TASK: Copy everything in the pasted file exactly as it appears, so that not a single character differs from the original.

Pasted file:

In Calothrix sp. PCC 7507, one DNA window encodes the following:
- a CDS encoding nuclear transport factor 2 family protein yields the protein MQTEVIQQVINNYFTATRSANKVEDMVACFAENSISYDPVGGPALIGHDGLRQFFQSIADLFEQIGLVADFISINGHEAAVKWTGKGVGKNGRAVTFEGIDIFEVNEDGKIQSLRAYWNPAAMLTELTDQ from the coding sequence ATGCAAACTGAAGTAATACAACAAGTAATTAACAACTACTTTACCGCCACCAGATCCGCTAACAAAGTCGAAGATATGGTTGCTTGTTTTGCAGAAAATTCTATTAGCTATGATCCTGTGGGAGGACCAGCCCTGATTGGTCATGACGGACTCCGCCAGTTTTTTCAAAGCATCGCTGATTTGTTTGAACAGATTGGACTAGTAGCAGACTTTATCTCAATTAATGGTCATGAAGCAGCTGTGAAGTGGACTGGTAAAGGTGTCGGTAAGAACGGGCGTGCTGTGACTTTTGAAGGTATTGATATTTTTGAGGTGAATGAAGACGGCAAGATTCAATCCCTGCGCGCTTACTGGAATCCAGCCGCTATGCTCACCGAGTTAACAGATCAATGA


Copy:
In Calothrix sp. PCC 7507, one DNA window encodes the following:
- a CDS encoding nuclear transport factor 2 family protein yields the protein MQTEVIQQVINNYFTATRSANKVEDMVACFAENSISYDPVGGPALIGHDGLRQFFQSIADLFEQIGLVADFISINGHEAAVKWTGKGVGKNGRAVTFEGIDIFEVNEDGKIQSLRAYWNPAAMLTELTDQ from the coding sequence ATGCAAACTGAAGTAATACAACAAGTAATTAACAACTACTTTACCGCCACCAGATCCGCTAACAAAGTCGAAGATATGGTTGCTTGTTTTGCAGAAAATTCTATTAGCTATGATCCTGTGGGAGGACCAGCCCTGATTGGTCATGACGGACTCCGCCAGTTTTTTCAAAGCATCGCTGATTTGTTTGAACAGATTGGACTAGTAGCAGACTTTATCTCAATTAATGGTCATGAAGCAGCTGTGAAGTGGACTGGTAAAGGTGTCGGTAAGAACGGGCGTGCTGTGACTTTTGAAGGTATTGATATTTTTGAGGTGAATGAAGACGGCAAGATTCAATCCCTGCGCGCTTACTGGAATCCAGCCGCTATGCTCACCGAGTTAACAGATCAATGA